London’s skyline is set to change forever. Construction of around 270 skyscrapers are set to be built across the boroughs of London, and each one is expected to be 20 stories tall. The proposals have been met with mixed reviews, some have championed the idea as a way of fixing London’s housing shortage, whilst others believe London will only become more unaffordable. Shoreditch estate agent, Peach Properties tells us more…
The debate has been going on for a long time. More recently, there’s been the problems with the proposed Bishopsgate project, that has sparked outrage and protests amongst locals, and, even Hackney council are against this type of redevelopment in the area.
Bishopsgate Goods Yard site is comprised of 10.3 acres of unused brownfield land that was once an old railway shipping yard that’s been derelict for 50 years. The site has been chosen because of its ability to house four skyscrapers that are expected to be transformed into offices and flats, while the remaining land will be turned into a brand new shopping area with several green spaces. The £800 million development is hoped to be finished in 2018. 22 Bishopsgate will sit in the heart of the square mile and is expected to attract companies who wish to make their home in this new tech focused district of London.
The protests have been all over the news with many of the articles siding with those who believe the gentrification of areas like Shoreditch is a crime. While it’s true that only 10% of the 1,350 homes are likely to be considered affordable (in London terms); many are failing to see what such a project could do for the area. All over London there are perfectly good sites that have been going unused for years. Take Bishopsgate for example, which has been left to fall into a state of decay since the fire in 1964. The opponents of these projects will always say that this style of redevelopment continually forces out the poor to make way for city types, leaving those who don’t have a spare couple of million to make their homes elsewhere, perhaps in worse neighbourhoods.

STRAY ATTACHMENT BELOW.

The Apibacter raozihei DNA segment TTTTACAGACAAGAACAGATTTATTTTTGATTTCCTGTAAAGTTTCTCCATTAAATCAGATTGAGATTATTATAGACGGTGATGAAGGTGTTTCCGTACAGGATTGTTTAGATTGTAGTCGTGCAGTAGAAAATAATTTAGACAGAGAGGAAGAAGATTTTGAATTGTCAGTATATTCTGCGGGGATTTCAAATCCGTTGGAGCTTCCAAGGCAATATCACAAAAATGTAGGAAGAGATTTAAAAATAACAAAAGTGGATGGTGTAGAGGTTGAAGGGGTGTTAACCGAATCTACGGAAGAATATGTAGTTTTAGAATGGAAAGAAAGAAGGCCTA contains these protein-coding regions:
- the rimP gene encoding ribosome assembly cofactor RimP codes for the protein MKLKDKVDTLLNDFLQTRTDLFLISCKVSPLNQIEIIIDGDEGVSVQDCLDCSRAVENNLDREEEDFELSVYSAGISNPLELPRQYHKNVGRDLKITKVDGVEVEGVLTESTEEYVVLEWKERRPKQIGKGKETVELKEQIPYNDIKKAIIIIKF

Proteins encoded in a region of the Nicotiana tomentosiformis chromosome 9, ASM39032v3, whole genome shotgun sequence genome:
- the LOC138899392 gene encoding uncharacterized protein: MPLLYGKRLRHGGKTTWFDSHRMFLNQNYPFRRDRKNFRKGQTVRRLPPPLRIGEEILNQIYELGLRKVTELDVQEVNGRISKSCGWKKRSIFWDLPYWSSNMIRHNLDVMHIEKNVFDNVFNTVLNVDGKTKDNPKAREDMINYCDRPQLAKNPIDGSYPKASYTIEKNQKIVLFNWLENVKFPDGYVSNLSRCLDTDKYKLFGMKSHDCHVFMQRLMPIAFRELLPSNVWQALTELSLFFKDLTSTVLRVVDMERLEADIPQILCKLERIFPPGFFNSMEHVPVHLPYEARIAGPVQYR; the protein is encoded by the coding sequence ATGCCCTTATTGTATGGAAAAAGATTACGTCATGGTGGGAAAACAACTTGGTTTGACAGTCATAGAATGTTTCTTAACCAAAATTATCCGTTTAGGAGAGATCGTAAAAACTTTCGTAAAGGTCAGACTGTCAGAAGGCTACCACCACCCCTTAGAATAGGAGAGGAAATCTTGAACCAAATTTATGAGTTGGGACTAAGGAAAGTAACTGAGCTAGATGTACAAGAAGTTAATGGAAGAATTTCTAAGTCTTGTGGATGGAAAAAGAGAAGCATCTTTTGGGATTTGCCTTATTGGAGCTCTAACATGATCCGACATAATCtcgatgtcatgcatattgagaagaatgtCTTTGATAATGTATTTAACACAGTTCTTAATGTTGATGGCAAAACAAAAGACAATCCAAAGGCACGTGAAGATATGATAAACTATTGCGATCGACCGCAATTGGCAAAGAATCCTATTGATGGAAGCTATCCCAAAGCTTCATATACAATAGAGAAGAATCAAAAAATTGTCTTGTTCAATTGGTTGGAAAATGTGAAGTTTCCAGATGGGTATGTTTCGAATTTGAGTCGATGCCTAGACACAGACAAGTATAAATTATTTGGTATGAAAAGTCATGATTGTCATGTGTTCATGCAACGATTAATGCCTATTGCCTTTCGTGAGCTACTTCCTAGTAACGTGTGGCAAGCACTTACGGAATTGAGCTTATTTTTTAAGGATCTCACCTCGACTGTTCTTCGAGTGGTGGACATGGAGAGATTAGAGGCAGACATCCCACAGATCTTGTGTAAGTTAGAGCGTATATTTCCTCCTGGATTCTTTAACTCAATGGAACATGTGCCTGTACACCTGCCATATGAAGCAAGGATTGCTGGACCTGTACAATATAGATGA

However, we need only go back a couple of decades to see that Shoreditch and the surrounding area has gone through significant changes. Twenty odd years ago the area was nothing more than derelict warehouses that companies had left behind in favour of newer locations or because they chose to move production completely out of the country. Back in the 90’s these warehouses were turned into trendy new loft apartments and art galleries. Bohemia spread like wildfire with the arrival of artists like Tracy Emin; and, in 1997 when England officially became cool, all manner of trendies began buying up property, opening cute little boutiques and earnestly trying to sort out the world’s problems over a Starbucks. All these changes resulted in higher rents and house prices, but no one bothered to complain at the time since East London was cool.
Those who will object to the new skyscrapers seem to want time to stand still, but change is inevitable. Regeneration is coming to a London borough near you! The proposed 270 new skyscrapers will stretch all across London so will no longer just be clustered in areas like Canary Wharf. These projects could be the start of fixing London’s housing shortage, what’s more, they will provide construction jobs to locals and possibly bring about a cleaner, more attractive London. It may be true that not every development is expected to be designed with affordability in mind, but these structures are an example of what is fashionable in the property market today and isn’t it better to make use of these brownfield sites than leave them to rot for future generations?